Cuba deal worries some Cubans, insults others

Upon hearing news of the historic diplomatic opening between Cuba and the United States after a half century of hostility– announced concurrently by U.S. president Barack Obama and Cuban leader Raul Castro,–families of victims shot down by Cuban planes in 1996 denounced the deal. SEE ALSO: Pope Francis helped make US-Cuba deal a reality In the Cuban exile community of South Florida, resistance to the normalization of relations in Miami has been historically strong, but U.S. Congresswoman Ros-Lehtinen and the families feel that in the chess game of international diplomacy, the prisoner exchange for Alan Gross and an unnamed Cuban national for three Cubans convicted of spying is a lopsided deal. Families remember Brothers to the Rescue tragedy The families of Brothers to the Rescue pilots, shot down by Cuban MIGs over international waters on February 24, 1996, feel the president and the U.S. got too little in the exchange. Congresswoman Ros-Lehtinen joined the families Wednesday in denouncing the deal. Myriam de la Peña, whose son Mario was shot down by Cuban Air Force MIGs while searching for rafters over the Florida straits, says Obama disregarded the family’s many years of anguish: “They just don’t care what our feelings are. The [White House] is going to do what they’re going to do – irregardless.” They feel that convicted spies complicit in the loss of family members’ lives were traded for an innocent pawn like Gross, who was arrested by the Castro regime for delivering internet equipment to the Jewish community in Cuba and incarcerated for five years. Reopening old wounds in the Cuban exile community The unexpected announcement and secret talks between the Cuban and American presidents, and the intervention of Pope Francis as a catalyst are the salient aspects of the historic news. But the wake of the announcement brings many other issues to the fore. Maggie Alejandre, whose brother Armando was a U.S. veteran shot down by the Cuban Air Force, added, “These families have been equally divided between Republicans and Democrats, and some of us voted for Obama. So it’s not political.” “They are justifying what cannot be justified. Gross was unjustly jailed in Cuba. It cheapens and devalues the human lives on the island and is an insult to these families,” stated Ros-Lehtinen. Ros-Lehtinen noted that even if diplomatic relations between Cuba and the United states are restored, lifting the embargo would need congressional approval. SEE ALSO: What normalizing ties with Cuba means for America Now that Cuba will normalize relations with the U.S. as Vietnam and China did, only North Korea remains as a former communist state without diplomatic relations with the U.S.The post Cuba deal worries some Cubans, insults others appeared first on Voxxi.

Protesters outside of Cafe Versailles on Calle Ocho in Miami, decry the exchange of convicted Cuban spies, Wednesday, Dec. 17, 2014, for USAID subcontractor Alan Gross, who has been held by the Cuban government. The opening of US-Cuba relations is opening some old wounds for Cuban exiles. (AP Photo/El Nuevo Herald, Roberto Koltun)

Upon hearing news of the historic diplomatic opening between Cuba and the United States after a half century of hostility– announced concurrently by U.S. president Barack Obama and Cuban leader Raul Castro,–families of victims shot down by Cuban planes in 1996 denounced the deal.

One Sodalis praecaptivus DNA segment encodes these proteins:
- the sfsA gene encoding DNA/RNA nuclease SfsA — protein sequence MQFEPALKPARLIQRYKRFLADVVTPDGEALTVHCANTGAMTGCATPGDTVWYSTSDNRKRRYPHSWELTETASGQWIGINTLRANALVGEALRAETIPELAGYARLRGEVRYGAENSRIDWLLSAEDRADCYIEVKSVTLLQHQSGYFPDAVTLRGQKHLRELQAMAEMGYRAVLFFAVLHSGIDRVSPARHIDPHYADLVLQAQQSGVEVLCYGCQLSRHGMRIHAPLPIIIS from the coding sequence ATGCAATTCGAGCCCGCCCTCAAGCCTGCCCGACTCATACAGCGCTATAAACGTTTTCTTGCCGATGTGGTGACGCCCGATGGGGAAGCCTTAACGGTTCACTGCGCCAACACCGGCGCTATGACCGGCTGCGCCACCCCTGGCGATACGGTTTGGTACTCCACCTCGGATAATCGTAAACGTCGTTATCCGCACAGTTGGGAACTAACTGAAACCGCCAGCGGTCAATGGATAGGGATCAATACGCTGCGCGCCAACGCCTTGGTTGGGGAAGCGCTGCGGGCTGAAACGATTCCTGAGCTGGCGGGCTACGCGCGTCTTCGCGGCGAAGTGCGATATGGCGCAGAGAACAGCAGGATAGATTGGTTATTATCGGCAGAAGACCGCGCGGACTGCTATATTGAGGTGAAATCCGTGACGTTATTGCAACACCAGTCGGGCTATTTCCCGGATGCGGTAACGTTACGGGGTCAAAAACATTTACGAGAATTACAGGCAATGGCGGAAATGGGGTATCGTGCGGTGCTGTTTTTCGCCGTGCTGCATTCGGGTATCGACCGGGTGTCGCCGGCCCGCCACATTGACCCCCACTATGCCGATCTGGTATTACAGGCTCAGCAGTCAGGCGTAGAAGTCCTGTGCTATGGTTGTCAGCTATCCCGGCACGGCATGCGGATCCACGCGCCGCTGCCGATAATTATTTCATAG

SEE ALSO: Pope Francis helped make US-Cuba deal a reality

In the Cuban exile community of South Florida, resistance to the normalization of relations in Miami has been historically strong, but U.S. Congresswoman Ros-Lehtinen and the families feel that in the chess game of international diplomacy, the prisoner exchange for Alan Gross and an unnamed Cuban national for three Cubans convicted of spying is a lopsided deal.

Families remember Brothers to the Rescue tragedy

The families of Brothers to the Rescue pilots, shot down by Cuban MIGs over international waters on February 24, 1996, feel the president and the U.S. got too little in the exchange. Congresswoman Ros-Lehtinen joined the families Wednesday in denouncing the deal.

Myriam de la Peña, whose son Mario was shot down by Cuban Air Force MIGs while searching for rafters over the Florida straits, says Obama disregarded the family’s many years of anguish: “They just don’t care what our feelings are. The [White House] is going to do what they’re going to do – irregardless.”

They feel that convicted spies complicit in the loss of family members’ lives were traded for an innocent pawn like Gross, who was arrested by the Castro regime for delivering internet equipment to the Jewish community in Cuba and incarcerated for five years.

Reopening old wounds in the Cuban exile community

The unexpected announcement and secret talks between the Cuban and American presidents, and the intervention of Pope Francis as a catalyst are the salient aspects of the historic news. But the wake of the announcement brings many other issues to the fore.

Maggie Alejandre, whose brother Armando was a U.S. veteran shot down by the Cuban Air Force, added, “These families have been equally divided between Republicans and Democrats, and some of us voted for Obama. So it’s not political.”

“They are justifying what cannot be justified. Gross was unjustly jailed in Cuba. It cheapens and devalues the human lives on the island and is an insult to these families,” stated Ros-Lehtinen.

Ros-Lehtinen noted that even if diplomatic relations between Cuba and the United states are restored, lifting the embargo would need congressional approval.

SEE ALSO: What normalizing ties with Cuba means for America

Now that Cuba will normalize relations with the U.S. as Vietnam and China did, only North Korea remains as a former communist state without diplomatic relations with the U.S.

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